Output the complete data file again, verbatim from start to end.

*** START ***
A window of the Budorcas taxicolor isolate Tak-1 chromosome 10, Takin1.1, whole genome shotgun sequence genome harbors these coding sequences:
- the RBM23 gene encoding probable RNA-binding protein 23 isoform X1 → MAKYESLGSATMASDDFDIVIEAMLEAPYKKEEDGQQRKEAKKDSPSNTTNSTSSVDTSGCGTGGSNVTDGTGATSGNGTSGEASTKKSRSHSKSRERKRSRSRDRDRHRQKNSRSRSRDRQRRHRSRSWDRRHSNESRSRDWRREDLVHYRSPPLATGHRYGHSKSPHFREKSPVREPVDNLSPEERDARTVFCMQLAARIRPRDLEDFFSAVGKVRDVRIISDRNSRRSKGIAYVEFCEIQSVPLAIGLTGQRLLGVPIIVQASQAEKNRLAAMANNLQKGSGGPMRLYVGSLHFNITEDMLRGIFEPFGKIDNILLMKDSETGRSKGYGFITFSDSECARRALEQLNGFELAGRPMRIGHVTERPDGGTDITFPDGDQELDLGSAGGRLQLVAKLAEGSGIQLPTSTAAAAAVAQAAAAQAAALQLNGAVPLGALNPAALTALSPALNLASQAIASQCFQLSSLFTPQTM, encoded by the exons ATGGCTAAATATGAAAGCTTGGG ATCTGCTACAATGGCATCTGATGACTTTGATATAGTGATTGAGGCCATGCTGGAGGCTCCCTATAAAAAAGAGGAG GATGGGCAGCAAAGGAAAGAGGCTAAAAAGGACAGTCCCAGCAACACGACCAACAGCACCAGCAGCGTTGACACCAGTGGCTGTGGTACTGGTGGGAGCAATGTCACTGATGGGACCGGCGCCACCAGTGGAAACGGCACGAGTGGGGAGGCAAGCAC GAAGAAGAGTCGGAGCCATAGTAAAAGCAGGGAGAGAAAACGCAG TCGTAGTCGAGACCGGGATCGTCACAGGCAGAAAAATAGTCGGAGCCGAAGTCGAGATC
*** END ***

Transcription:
A window of the Budorcas taxicolor isolate Tak-1 chromosome 10, Takin1.1, whole genome shotgun sequence genome harbors these coding sequences:
- the RBM23 gene encoding probable RNA-binding protein 23 isoform X1 → MAKYESLGSATMASDDFDIVIEAMLEAPYKKEEDGQQRKEAKKDSPSNTTNSTSSVDTSGCGTGGSNVTDGTGATSGNGTSGEASTKKSRSHSKSRERKRSRSRDRDRHRQKNSRSRSRDRQRRHRSRSWDRRHSNESRSRDWRREDLVHYRSPPLATGHRYGHSKSPHFREKSPVREPVDNLSPEERDARTVFCMQLAARIRPRDLEDFFSAVGKVRDVRIISDRNSRRSKGIAYVEFCEIQSVPLAIGLTGQRLLGVPIIVQASQAEKNRLAAMANNLQKGSGGPMRLYVGSLHFNITEDMLRGIFEPFGKIDNILLMKDSETGRSKGYGFITFSDSECARRALEQLNGFELAGRPMRIGHVTERPDGGTDITFPDGDQELDLGSAGGRLQLVAKLAEGSGIQLPTSTAAAAAVAQAAAAQAAALQLNGAVPLGALNPAALTALSPALNLASQAIASQCFQLSSLFTPQTM, encoded by the exons ATGGCTAAATATGAAAGCTTGGG ATCTGCTACAATGGCATCTGATGACTTTGATATAGTGATTGAGGCCATGCTGGAGGCTCCCTATAAAAAAGAGGAG GATGGGCAGCAAAGGAAAGAGGCTAAAAAGGACAGTCCCAGCAACACGACCAACAGCACCAGCAGCGTTGACACCAGTGGCTGTGGTACTGGTGGGAGCAATGTCACTGATGGGACCGGCGCCACCAGTGGAAACGGCACGAGTGGGGAGGCAAGCAC GAAGAAGAGTCGGAGCCATAGTAAAAGCAGGGAGAGAAAACGCAG TCGTAGTCGAGACCGGGATCGTCACAGGCAGAAAAATAGTCGGAGCCGAAGTCGAGATC